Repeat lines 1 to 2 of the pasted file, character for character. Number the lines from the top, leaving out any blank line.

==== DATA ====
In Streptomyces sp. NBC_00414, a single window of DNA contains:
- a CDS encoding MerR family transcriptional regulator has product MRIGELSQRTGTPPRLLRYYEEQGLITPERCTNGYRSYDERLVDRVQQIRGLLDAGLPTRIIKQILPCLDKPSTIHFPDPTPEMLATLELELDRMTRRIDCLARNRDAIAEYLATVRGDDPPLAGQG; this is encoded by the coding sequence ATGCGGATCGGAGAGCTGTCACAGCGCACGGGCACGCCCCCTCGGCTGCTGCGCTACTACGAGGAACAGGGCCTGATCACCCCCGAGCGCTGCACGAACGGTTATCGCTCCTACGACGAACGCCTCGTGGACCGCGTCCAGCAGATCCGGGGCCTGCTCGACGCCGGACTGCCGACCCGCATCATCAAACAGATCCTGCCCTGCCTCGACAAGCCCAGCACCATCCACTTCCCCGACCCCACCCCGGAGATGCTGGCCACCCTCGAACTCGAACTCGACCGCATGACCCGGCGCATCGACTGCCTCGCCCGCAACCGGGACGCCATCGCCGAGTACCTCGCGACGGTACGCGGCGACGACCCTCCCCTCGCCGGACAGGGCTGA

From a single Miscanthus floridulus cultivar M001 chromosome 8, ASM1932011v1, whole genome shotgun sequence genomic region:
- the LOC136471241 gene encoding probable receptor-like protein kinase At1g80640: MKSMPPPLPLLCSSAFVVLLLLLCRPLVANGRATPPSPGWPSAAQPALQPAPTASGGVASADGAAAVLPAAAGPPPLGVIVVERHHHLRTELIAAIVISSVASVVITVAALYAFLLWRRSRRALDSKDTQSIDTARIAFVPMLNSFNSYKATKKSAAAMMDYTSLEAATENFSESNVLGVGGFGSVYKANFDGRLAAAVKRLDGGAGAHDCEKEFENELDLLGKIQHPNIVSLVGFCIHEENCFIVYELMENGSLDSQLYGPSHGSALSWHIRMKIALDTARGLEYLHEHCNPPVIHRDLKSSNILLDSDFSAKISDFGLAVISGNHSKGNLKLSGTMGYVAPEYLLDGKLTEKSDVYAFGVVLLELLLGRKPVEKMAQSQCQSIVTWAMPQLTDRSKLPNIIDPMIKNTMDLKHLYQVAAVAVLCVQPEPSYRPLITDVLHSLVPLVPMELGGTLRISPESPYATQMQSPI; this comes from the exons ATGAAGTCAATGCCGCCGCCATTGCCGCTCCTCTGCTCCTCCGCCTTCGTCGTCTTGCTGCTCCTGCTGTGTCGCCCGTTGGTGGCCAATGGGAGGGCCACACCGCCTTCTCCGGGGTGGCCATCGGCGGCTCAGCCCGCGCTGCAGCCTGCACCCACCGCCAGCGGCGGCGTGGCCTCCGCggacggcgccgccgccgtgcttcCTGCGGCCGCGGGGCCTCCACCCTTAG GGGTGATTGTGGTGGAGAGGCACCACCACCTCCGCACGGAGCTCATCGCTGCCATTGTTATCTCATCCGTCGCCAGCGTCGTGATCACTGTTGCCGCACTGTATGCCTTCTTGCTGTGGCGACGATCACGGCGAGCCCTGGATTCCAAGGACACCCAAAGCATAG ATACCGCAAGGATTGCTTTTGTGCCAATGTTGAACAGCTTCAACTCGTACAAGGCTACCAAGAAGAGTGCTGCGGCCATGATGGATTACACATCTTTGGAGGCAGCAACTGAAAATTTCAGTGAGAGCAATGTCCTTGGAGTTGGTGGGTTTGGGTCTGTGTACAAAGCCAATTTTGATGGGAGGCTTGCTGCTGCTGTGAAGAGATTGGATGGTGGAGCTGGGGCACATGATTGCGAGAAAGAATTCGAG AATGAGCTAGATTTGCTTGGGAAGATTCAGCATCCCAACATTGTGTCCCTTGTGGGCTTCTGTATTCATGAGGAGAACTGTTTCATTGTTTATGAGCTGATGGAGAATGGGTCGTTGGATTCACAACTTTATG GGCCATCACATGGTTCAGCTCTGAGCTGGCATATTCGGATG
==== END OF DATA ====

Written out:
In Streptomyces sp. NBC_00414, a single window of DNA contains:
- a CDS encoding MerR family transcriptional regulator has product MRIGELSQRTGTPPRLLRYYEEQGLITPERCTNGYRSYDERLVDRVQQIRGLLDAGLPTRIIKQILPCLDKPSTIHFPDPTPEMLATLELELDRMTRRIDCLARNRDAIAEYLATVRGDDPPLAGQG; this is encoded by the coding sequence ATGCGGATCGGAGAGCTGTCACAGCGCACGGGCACGCCCCCTCGGCTGCTGCGCTACTACGAGGAACAGGGCCTGATCACCCCCGAGCGCTGCACGAACGGTTATCGCTCCTACGACGAACGCCTCGTGGACCGCGTCCAGCAGATCCGGGGCCTGCTCGACGCCGGACTGCCGACCCGCATCATCAAACAGATCCTGCCCTGCCTCGACAAGCCCAGCACCATCCACTTCCCCGACCCCACCCCGGAGATGCTGGCCACCCTCGAACTCGAACTCGACCGCATGACCCGGCGCATCGACTGCCTCGCCCGCAACCGGGACGCCATCGCCGAGTACCTCGCGACGGTACGCGGCGACGACCCTCCCCTCGCCGGACAGGGCTGA